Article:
Activated charcoal might work getting rid of tough odors

April 3, 2013 

I don’t know what I’d do without Joe Ponessa, the Rutgers professor emeritus who, time after time, for as long as I have been writing this column, has stepped in to bail me out of my ignorance.

This time, it’s about cat urine, an issue that a reader asked about a few weeks back.

Cat urine is an especially difficult contaminant to deal with, especially if it’s a long-term problem, he says.

While Ponessa is not sure anything would fully eliminate odors from long-term staining, there are a couple of easy things he suggests trying before resorting to some kind of coating.

A commercial pet stain and odor-removal product would be a first choice. Another worthwhile alternative would be to cover the stained areas with activated charcoal, available at pet stores and perhaps pharmacies.

This is a treated charcoal with legendary ability to absorb chemicals and odors, functioning like a chemical magnet. This would be spread on the affected areas and renewed every couple of days. He would try this for a week or two.

Activated charcoal is used in fishtank filtration systems, as well as in air purifiers, and is prescribed for and fed to some poisoning patients because of its ability to take up certain types of poison from the stomach.

“I’m not sure how effective this would be, but it’s cheap and easy enough to do,” he says.

By the way, “the ultimate resource for products to deal with severe stains and odors is a mortuary supply company,” Ponessa adds.

As always, thanks.

Q: I have a black-slate-top end table that I have had for more than 25 years. Last year, my granddaughter-in-law placed a large pumpkin on the table. We did not realize that it was leaking until it was too late.

I have tried to remove the spots from the slate but have not had much luck. I have tried white vinegar, toothpaste, and furniture wax.

Do you have any other suggestions on how to get rid of these unsightly spots?

A: What I saw online, at eHow, is this:

Combine half a cup of vinegar, half a cup of lemon juice, and half a cup of baking soda in a bowl. This should form a paste. If necessary, add a little water or more baking soda to make a thick paste. Apply paste to the stains, lay a damp cloth over it, and leave it for up to 20 minutes. Scrub.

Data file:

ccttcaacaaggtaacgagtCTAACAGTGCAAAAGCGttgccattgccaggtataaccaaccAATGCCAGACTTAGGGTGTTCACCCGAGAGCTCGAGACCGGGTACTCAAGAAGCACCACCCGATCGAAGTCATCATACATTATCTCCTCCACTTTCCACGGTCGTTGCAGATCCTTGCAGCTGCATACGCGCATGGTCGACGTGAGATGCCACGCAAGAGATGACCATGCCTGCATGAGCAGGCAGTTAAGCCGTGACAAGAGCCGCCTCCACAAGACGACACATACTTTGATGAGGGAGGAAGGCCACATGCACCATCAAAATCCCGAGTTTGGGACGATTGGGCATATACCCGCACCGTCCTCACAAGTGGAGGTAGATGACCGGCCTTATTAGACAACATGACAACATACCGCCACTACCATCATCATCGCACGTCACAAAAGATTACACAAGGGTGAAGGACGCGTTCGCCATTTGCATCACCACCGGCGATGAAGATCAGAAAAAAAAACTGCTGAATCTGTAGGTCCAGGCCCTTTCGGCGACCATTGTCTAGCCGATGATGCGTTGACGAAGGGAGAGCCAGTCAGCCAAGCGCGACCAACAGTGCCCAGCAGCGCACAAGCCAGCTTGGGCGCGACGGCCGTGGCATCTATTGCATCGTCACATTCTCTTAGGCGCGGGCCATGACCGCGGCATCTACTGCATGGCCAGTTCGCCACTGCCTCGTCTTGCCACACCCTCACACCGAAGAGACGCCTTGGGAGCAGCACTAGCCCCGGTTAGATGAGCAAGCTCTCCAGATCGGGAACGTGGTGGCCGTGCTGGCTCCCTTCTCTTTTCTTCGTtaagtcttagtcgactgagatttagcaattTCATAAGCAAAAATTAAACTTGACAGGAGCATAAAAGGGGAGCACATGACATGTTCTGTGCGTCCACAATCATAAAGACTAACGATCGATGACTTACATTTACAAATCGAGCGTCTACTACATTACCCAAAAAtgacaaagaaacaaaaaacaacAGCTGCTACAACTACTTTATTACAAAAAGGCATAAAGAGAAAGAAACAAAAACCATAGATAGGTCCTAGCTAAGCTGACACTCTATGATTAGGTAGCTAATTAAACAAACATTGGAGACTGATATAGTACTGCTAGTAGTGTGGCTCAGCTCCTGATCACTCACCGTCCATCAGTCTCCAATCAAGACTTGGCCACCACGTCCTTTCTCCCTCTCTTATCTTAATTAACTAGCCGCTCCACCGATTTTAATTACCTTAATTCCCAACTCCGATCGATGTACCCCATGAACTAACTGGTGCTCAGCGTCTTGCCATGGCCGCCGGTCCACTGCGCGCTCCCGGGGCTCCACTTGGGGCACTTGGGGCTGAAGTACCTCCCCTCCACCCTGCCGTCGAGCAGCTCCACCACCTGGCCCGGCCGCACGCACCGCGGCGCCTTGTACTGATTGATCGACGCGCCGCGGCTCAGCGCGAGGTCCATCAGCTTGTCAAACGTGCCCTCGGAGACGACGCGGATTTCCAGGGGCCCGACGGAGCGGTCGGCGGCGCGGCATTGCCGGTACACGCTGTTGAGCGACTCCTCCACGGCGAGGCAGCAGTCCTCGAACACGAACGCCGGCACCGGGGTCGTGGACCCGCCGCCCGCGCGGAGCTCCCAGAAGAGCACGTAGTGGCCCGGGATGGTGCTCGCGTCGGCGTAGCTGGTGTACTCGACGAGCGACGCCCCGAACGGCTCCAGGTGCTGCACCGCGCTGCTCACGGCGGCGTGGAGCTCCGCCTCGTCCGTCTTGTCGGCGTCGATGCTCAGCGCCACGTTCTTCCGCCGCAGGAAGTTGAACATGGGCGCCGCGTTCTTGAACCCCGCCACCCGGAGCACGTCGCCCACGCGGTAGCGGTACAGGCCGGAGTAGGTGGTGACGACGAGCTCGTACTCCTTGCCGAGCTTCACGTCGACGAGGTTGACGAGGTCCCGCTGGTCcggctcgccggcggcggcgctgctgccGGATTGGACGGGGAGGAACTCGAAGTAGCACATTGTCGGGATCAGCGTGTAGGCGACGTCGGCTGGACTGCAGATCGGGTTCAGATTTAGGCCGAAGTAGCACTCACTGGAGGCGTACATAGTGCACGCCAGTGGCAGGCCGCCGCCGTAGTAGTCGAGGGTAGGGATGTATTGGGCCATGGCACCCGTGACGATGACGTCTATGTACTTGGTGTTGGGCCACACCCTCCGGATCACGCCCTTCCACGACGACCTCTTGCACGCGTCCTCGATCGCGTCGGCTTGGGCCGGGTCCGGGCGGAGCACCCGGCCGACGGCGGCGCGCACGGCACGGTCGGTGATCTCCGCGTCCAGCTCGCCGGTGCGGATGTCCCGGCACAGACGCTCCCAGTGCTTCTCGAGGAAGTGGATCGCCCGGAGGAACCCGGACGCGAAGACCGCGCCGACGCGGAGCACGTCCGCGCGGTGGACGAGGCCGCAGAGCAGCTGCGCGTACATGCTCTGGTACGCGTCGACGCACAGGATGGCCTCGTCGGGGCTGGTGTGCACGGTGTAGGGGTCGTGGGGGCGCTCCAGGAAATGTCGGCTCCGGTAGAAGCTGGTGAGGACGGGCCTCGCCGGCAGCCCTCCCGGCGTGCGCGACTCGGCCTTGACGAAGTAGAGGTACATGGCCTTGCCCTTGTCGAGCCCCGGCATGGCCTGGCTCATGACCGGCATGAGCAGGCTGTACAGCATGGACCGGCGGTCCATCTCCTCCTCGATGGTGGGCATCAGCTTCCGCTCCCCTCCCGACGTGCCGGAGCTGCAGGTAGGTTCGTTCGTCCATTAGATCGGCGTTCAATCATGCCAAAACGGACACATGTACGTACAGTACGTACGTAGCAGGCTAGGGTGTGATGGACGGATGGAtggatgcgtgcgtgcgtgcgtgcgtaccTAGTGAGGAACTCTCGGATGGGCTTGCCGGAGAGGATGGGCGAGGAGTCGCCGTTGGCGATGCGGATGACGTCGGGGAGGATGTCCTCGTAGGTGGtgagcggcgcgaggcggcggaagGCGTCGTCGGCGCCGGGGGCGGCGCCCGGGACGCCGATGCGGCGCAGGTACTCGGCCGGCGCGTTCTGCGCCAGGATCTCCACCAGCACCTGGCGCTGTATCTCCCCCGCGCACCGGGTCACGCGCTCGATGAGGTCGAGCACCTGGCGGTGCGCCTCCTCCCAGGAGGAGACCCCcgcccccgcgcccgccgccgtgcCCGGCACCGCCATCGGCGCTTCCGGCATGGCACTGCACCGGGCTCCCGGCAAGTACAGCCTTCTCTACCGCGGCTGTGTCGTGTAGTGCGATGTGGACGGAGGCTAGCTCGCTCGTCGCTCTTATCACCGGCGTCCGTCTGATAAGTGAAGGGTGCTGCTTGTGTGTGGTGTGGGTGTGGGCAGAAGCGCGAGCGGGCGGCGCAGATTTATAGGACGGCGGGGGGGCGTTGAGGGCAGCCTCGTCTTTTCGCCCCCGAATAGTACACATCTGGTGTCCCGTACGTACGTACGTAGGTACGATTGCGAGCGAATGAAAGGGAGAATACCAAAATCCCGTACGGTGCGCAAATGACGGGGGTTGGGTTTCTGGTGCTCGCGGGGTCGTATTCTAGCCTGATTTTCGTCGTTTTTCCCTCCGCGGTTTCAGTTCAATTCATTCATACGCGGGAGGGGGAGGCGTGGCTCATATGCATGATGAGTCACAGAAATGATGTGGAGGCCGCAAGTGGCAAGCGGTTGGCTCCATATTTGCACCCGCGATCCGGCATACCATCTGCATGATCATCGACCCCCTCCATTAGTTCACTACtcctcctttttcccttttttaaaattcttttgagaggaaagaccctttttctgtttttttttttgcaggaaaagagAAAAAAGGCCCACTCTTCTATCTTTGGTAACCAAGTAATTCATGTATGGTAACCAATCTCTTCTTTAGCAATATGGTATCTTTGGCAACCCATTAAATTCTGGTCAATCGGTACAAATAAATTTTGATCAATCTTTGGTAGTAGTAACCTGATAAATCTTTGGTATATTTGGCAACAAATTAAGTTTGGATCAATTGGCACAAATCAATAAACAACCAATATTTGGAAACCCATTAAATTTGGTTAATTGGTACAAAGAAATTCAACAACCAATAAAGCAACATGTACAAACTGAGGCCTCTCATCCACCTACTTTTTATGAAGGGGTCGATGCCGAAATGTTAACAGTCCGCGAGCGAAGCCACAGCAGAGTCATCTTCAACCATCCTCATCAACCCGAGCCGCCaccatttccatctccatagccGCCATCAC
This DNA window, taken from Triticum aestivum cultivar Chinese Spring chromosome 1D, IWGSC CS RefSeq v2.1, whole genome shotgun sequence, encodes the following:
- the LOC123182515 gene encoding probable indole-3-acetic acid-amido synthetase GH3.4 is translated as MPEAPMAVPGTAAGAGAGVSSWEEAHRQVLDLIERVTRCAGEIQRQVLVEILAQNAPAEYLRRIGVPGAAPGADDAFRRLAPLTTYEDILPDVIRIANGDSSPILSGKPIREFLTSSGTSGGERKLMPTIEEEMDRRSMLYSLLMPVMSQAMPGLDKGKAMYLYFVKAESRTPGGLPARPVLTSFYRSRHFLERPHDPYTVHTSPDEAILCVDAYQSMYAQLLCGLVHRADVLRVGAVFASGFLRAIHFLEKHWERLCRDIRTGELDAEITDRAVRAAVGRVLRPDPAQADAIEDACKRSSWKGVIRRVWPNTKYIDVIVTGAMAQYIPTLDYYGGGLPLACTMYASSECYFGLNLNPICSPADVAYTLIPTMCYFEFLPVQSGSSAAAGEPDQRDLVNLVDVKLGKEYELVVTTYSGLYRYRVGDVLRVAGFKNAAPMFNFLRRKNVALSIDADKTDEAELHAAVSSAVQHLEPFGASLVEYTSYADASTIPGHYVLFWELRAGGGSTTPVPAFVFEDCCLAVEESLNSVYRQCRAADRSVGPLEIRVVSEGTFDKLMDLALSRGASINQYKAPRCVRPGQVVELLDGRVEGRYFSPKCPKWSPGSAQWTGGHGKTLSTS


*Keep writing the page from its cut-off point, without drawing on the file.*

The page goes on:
Q: We dug out dirt next to our foundation and spread tar on the wall. We covered with tar paper and filled back the dirt.

We still get seepage after a big rain. We read that sodium bentonite can be used, but don’t know where to obtain it. Do you have any suggestions?

A: Sodium bentonite, actually western sodium bentonite clay, is used as a pond sealer. They say it is environmentally safe, but I don’t know anything else about it. It is applied with hand tools, the manufacturer says. It comes in 50-pound bags. Check online for a supplier, typing in “pond sealant.”

Q: In my bathroom I have a sink, toilet, and bathtub. When I flush the toilet or after running the water from the sink, it makes this plunk, plunk noise about five to eight times.

The bathroom tub does not make this noise, neither does the kitchen sink nor the sink in the basement. This has been going on for about two months now.

I tried plunging the sink, but that did not help. What are your thoughts on this matter? Is it a big problem, and is there a solution?

A: Proper drainage requires constant and unimpeded air flow. When the drain is partially blocked – hair and soap I’ve noticed – that plunking sound occurs.

If all the drains are connected to the sink, and the sink is partially clogged, it may clunk.

You may want to start with that.

Alan J. Heavens of the Philadelphia Inquirer has been writing about real estate and home improvement for the last 14 years. He can be reached at

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